Darth Vader (the hot-air balloon) was always going to be a hard act to follow and now Patricia Piccinini's Skywhale hot-air balloon must try to follow that act.
The balloon shaped like Darth Vader's famous and instantly recognisable head was a popular presence in our skies during March's Balloon Spectacular. No one who looked up and saw it gasped - "What's that meant to be?" - because professors of popular culture say that the helmeted head of the sociopathic cyborg is, after the Mona Lisa, the most famous, most instantly recognisable image our species knows of.
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The Skywhale's first flight
In May this year, sculptor Patricia Piccinini took her art to the skies, constructing a hot air balloon in the shape of a whale to honour Canberra's centenary. Vision supplied by Blueboat.
By contrast almost everyone who looks up and sees Piccinini's Skywhale certainly will gasp, "What's that meant to be?".
Lots of Canberrans will as well, because they have a morbid and anal-retentive obsession with the cost of things and especially the cost of works of art (the theme of half the angry letters to the editor), be gasping, "How much did that cost?".
Interviewing Piccinini earlier this week and asking her about the balloon, it didn't occur to me to ask vulgar questions about its cost. This was not only because I don't suffer from the psychological condition just referred to but because so much of my time with her was spent on the more important newshounding business of trying, in vain, to find out what the balloon looked like and what it was going to say. But she remained what the tabloids call "tight-lipped" on this.
But I suspect that those who care about costs will be left what the tabloids call "ashen-faced" if ever they find out. Piccinini is a famous and celebrated artist in her field of sculpting and installing (although this is her first balloon) and will have been properly paid. And then there's the fact that the balloon was made in Bristol in England by, methinks, one of only two companies in the world that know how to do such things. The balloon, then, is a kind of Stradivarius among balloons, and cannot have been on ''special''.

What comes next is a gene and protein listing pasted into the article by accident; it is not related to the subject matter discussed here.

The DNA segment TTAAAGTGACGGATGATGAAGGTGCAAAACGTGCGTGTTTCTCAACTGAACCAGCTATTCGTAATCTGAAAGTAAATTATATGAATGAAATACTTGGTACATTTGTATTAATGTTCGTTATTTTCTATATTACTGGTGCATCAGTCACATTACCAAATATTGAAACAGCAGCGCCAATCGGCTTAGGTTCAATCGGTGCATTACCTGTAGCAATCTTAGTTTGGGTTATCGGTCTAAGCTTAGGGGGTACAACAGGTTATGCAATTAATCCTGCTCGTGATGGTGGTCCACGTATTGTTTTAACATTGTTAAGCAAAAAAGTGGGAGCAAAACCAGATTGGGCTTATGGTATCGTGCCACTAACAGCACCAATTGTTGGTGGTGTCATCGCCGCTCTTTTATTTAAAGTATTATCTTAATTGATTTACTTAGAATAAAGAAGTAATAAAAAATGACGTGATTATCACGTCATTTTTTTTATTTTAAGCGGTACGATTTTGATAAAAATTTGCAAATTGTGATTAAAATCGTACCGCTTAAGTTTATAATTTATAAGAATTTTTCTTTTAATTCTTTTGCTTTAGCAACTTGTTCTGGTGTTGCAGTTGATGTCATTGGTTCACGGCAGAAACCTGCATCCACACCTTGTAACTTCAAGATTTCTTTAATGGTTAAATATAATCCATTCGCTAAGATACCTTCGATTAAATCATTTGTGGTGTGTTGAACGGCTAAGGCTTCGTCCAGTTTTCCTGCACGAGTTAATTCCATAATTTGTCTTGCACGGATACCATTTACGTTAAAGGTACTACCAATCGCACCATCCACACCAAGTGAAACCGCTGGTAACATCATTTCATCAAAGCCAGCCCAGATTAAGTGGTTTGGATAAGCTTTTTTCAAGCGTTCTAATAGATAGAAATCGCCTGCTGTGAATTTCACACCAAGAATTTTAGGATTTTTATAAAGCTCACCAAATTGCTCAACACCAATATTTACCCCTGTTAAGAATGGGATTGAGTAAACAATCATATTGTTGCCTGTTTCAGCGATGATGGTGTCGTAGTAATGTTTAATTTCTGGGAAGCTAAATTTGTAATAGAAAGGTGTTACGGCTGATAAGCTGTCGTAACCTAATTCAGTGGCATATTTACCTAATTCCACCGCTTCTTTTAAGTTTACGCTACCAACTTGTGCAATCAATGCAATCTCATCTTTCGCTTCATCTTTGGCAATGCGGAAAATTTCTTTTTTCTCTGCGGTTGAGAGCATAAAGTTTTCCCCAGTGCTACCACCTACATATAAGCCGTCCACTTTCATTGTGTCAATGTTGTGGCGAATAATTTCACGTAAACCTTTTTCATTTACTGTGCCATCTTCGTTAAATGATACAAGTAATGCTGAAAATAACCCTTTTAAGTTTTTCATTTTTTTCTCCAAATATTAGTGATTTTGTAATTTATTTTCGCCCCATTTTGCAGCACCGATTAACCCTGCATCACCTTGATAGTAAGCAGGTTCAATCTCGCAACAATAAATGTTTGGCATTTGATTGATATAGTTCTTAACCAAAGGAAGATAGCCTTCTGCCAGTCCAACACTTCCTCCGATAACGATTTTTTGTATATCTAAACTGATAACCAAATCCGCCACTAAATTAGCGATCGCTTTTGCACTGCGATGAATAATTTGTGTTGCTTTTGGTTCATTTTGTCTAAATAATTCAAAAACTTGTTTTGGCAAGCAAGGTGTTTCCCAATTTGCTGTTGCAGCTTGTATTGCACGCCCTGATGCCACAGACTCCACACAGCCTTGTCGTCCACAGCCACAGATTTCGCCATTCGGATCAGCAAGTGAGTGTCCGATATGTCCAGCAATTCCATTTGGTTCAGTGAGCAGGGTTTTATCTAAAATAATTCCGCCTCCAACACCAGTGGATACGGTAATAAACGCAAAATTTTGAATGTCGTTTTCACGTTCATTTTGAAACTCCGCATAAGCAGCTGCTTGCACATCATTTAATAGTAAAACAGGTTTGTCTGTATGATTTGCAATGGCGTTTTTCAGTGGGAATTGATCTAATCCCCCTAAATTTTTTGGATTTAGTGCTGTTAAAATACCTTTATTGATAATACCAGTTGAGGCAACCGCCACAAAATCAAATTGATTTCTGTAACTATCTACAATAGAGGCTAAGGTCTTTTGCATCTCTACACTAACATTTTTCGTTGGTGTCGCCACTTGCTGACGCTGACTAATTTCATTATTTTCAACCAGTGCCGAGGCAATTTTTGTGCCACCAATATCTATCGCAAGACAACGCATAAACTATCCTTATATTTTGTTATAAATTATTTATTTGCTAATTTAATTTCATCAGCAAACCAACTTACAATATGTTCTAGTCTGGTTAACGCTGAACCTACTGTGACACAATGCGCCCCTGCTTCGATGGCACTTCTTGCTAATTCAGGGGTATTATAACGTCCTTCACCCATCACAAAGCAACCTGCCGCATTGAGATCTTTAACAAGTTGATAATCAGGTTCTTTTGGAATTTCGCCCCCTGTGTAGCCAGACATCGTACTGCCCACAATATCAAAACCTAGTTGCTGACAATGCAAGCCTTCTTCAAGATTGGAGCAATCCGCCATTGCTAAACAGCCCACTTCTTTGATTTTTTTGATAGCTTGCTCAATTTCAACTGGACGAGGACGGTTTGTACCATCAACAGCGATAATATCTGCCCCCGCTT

One tries not to be a philistine in this (how unfair by the way that the uncouth Goliath has given the philistines such a bad name when modern archaeology shows them to have been a civilised and arty civilisation) but perhaps Centenary creative director Robyn Archer could have commissioned a more festive, more accessible kind of balloon? My mind is still ajar but Skywhale seems (though I may have changed my mind about this by next week) an esoteric and indulgent thing.
Now I remember there was what turns out to have been an ominous moment in my conversation with the artist (whose keen mind and terrific craft I admire enormously) when I asked I her if Canberrans seeing the balloon in our skies would instantly notice something essentially Canberran about it. Ominously she said that, no, there wouldn't be.
Now whole classes of Canberrans (like, say, the Summernats classes, and their children) who know and care nothing about art and who don't want to have to give anything to do with the centenary any deep analysis, have a right to be disappointed by Skywhale. It is no fun. Perhaps in thinking of the best balloon for the centenary messrs Archer and Piccinini should have done the demanding work of imagining something that had mass appeal, that gave delight rather than a challenge.
Just a few festivals ago there was a balloon that was made up of two figures holding hands. I have even imagined (but I am keeping this to myself lest I be called a philistine) a Walter and Marion balloon, gliding together above the place in which the real Griffins invested so many of their dreams.